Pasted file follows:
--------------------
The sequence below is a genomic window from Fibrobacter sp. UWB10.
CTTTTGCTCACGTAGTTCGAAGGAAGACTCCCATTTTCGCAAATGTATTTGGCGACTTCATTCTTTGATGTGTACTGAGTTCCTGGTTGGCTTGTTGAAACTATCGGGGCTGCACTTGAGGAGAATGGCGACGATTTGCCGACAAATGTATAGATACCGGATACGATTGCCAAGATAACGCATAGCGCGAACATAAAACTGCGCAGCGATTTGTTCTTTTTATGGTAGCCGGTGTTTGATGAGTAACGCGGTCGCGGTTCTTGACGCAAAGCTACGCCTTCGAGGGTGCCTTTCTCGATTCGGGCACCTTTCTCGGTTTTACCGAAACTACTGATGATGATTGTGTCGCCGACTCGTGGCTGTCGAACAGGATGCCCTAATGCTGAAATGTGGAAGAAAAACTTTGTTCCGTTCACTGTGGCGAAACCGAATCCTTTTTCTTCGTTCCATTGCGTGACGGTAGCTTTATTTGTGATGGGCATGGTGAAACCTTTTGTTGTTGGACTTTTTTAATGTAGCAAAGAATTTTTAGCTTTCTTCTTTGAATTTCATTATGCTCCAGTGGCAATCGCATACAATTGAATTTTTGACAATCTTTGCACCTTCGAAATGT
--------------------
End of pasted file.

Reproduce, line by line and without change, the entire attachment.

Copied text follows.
The sequence below is a genomic window from Fibrobacter sp. UWB10.
CTTTTGCTCACGTAGTTCGAAGGAAGACTCCCATTTTCGCAAATGTATTTGGCGACTTCATTCTTTGATGTGTACTGAGTTCCTGGTTGGCTTGTTGAAACTATCGGGGCTGCACTTGAGGAGAATGGCGACGATTTGCCGACAAATGTATAGATACCGGATACGATTGCCAAGATAACGCATAGCGCGAACATAAAACTGCGCAGCGATTTGTTCTTTTTATGGTAGCCGGTGTTTGATGAGTAACGCGGTCGCGGTTCTTGACGCAAAGCTACGCCTTCGAGGGTGCCTTTCTCGATTCGGGCACCTTTCTCGGTTTTACCGAAACTACTGATGATGATTGTGTCGCCGACTCGTGGCTGTCGAACAGGATGCCCTAATGCTGAAATGTGGAAGAAAAACTTTGTTCCGTTCACTGTGGCGAAACCGAATCCTTTTTCTTCGTTCCATTGCGTGACGGTAGCTTTATTTGTGATGGGCATGGTGAAACCTTTTGTTGTTGGACTTTTTTAATGTAGCAAAGAATTTTTAGCTTTCTTCTTTGAATTTCATTATGCTCCAGTGGCAATCGCATACAATTGAATTTTTGACAATCTTTGCACCTTCGAAATGT